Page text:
cordova-plugin-sslcertificatechecker

This plugin allows allows you to check the SSL Certificate of the server you're connecting to. This can be useful for prevention of Man In The Middle attacks.

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PhoneGap SSL Certificate Checker plugin
!NPM versionnpm-imagenpm-url !Downloadsdownloads-imagenpm-url !Twitter Followtwitter-imagetwitter-url
  1. Description
  2. Installation
  3. Usage
  4. Credits

<tr>
    <td width="100">Need SSL Pinning?</td>
    <td>If checking the certificate manually isn't sufficient for your needs and you want to be absolutely positive each and every HTTPS request is sent to your server, then take a look at the <a href="http://plugins.telerik.com/plugin/secure-http">Secure HTTP plugin</a>.</td>
</tr>
<tr>
    <td>Cert Chain checking</td>
    <td>Up until version 4.0.0 this plugin offered a way to check the chain through the `checkInCertChain` property, but this is actually not really secure so I removed it from the plugin. If you need this (and don't want to do pinning, so I would advise against it) then use an older version.</td>
</tr>

  1. Description

This plugin can be used to add an extra layer of security by preventing 'Man in the Middle' attacks. When correctly used, it will be very hard for hackers to intercept communication between your app and your server, because you can actively verify the SSL certificate of the server by comparing actual and expected fingerprints.
You may want to check the connection when the app is started, but you can choose to invoke this plugin everytime you communicate with the server. In either case, you can add your logic to the success and error callbacks.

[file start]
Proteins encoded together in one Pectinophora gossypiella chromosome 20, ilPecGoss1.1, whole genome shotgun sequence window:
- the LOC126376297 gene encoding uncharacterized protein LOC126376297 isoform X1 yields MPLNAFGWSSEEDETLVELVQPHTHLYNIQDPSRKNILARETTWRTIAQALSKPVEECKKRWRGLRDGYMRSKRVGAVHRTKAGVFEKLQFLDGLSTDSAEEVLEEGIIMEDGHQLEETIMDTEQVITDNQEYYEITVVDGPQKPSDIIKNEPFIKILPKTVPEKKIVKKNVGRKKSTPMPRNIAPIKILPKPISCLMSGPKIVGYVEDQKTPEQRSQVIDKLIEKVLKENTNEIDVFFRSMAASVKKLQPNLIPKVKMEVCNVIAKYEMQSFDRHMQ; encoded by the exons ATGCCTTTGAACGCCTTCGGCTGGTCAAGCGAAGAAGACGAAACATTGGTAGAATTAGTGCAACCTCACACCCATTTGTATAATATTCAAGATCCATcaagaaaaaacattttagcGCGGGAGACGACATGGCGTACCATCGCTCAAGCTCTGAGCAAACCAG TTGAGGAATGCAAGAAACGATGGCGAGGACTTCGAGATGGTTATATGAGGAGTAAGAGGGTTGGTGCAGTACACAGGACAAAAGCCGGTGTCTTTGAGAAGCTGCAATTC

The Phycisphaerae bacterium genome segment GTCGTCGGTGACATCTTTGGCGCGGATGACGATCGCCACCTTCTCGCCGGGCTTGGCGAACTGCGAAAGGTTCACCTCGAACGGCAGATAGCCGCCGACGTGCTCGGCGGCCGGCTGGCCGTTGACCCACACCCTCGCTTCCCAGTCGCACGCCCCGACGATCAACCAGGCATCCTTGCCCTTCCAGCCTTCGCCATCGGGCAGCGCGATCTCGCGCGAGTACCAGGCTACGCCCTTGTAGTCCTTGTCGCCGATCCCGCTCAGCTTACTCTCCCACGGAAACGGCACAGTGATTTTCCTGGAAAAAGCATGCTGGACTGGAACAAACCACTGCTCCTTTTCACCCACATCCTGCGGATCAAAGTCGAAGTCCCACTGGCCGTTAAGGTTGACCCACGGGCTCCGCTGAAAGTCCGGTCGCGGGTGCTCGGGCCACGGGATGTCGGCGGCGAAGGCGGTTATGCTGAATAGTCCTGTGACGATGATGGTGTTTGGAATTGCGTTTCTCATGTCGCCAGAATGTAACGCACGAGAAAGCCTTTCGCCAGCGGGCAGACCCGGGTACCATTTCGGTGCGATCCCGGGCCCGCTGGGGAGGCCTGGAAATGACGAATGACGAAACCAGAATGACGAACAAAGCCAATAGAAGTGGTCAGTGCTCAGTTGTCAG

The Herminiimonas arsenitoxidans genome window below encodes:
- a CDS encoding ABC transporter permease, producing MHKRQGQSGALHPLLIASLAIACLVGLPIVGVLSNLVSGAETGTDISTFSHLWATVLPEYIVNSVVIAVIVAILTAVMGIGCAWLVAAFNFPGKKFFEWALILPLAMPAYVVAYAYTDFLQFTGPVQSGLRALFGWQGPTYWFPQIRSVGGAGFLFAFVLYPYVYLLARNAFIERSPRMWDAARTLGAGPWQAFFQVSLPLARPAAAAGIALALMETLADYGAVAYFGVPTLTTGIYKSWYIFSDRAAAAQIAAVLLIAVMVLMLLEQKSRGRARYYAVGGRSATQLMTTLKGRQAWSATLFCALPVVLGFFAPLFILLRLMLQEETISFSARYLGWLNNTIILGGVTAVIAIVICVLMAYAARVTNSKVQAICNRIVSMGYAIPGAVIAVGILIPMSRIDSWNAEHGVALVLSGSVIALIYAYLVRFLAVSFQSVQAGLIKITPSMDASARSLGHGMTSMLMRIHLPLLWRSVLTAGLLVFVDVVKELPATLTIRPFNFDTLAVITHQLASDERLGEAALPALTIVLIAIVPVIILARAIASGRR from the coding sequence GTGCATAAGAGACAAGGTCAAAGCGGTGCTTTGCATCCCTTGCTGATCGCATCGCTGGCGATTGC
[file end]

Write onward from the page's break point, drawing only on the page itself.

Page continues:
1. Installation

Latest stable version from npm:
$ cordova plugin add cordova-plugin-sslcertificatechecker

Bleeding edge version from Github:
$ cordova plugin add https://github.com/EddyVerbruggen/SSLCertificateChecker-PhoneGap-Plugin

PhoneGap Build

<gap:plugin name="cordova-plugin-sslcertificatechecker" />

  1. Usage

First obtain the fingerprint of the SSL certificate of your server(s). You can find it f.i. by opening the server URL in Chrome. Then click the green certificate in front of the URL, click 'Connection', 'Certificate details', expand the details and scroll down to the SHA256 fingerprint.
BEWARE: in plugin version < 6 you had to use SHA1, now it's SHA256 for iOS and Android (for Windows it's still SHA1 though).

var server = "https://build.phonegap.com";
var fingerprint = "C6 2D 93 39 C2 9F 82 8E 1E BE FD DC 2D 7B 7D 24 31 1A 59 E1 0B 4B C8 04 6E 21 F6 FA A2 37 11 45";

window.plugins.sslCertificateChecker.check(
        successCallback,
        errorCallback,
        server,
        fingerprint);

 function successCallback(message) {
   alert(message);
   // Message is always: CONNECTION_SECURE.
   // Now do something with the trusted server.
 }

 function errorCallback(message) {
   alert(message);
   if (message === "CONNECTION_NOT_SECURE") {
     // There is likely a man in the middle attack going on, be careful!
   } else if (message.indexOf("CONNECTION_FAILED") >- 1) {
     // There was no connection (yet). Internet may be down. Try again (a few times) after a little timeout.
   }
 }

Need more than one fingerprint? In case your certificate is about to expire, you can add it already to your app, while still supporting the old certificate. Note you may want to force clients to update the app when the new certificate is activated.
// an array of any number of fingerprints
var fingerprints = ["C6 2D 93 39 C2 9F 82 8E 1E BE FD DC 2D 7B 7D 24 31 1A 59 E1 0B 4B C8 04 6E 21 F6 FA A2 37 11 45", "SE CO ND", ..];

window.plugins.sslCertificateChecker.check(
        successCallback,
        errorCallback,
        server,
        fingerprints);

  1. Credits

The iOS code was inspired by a closed-source, purely native certificate pinning implementation by Rob Bosman.
Jacob Weber did some great work to support checking multiple certificates on iOS, thanks!